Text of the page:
Notes on John Fante’s “Ask the Dust”

John Fante’s “Ask the Dust” is a conservative and cynical, short poetic novel. It’s poetic because its episodic movement is tense and packed, its diction deliberate, satisfying Ezra Pound’s definition of poetry. It’s cynical because of its unrelenting brutality posing as reality. Must one always suppose that to live in seediness and squalor means to…

George V. Higgins’s On Writing

Unlike Stegner’s, Higgins’s On Writing is unexpected, full of convoluted sentences (the kind lawyers reputedly cast) and five dollar vocabulary. Higgins values readers, but they are a dime a dozen, and critics, penny each, and, as it turns out, editors are the true friends of Eddie Coyle. Higgins emphasizes repeatedly what he considers his most sage advice for writers:…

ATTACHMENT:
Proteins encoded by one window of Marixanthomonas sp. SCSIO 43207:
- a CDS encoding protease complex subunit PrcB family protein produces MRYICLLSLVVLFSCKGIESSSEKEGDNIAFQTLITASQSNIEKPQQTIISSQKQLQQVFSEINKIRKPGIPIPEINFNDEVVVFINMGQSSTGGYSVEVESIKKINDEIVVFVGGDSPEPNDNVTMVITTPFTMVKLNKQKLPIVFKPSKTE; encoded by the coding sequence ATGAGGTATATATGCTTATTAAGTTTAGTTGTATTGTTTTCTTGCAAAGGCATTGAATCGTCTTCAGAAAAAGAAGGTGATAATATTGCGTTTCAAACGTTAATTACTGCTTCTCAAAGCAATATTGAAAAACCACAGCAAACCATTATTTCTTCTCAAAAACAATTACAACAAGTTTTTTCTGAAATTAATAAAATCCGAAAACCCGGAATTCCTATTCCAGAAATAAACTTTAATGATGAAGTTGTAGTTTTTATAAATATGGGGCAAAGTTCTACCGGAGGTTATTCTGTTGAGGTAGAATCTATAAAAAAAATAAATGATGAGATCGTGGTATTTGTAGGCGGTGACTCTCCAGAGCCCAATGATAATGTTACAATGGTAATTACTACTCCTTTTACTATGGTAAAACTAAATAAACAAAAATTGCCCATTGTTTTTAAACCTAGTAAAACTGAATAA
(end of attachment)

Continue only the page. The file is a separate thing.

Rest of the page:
Into the valley of rejection rode the 850

Having read Dana Goodyear’s “The Moneyed Muse” (New Yorker, February 19 & 26, 2007), we were surprised to hear that the Willesden Herald received only 850 entries in this year’s annual short story contest, then again surprised at the outcome, for into the valley of rejection rode the 850. The follow up on the Willesden…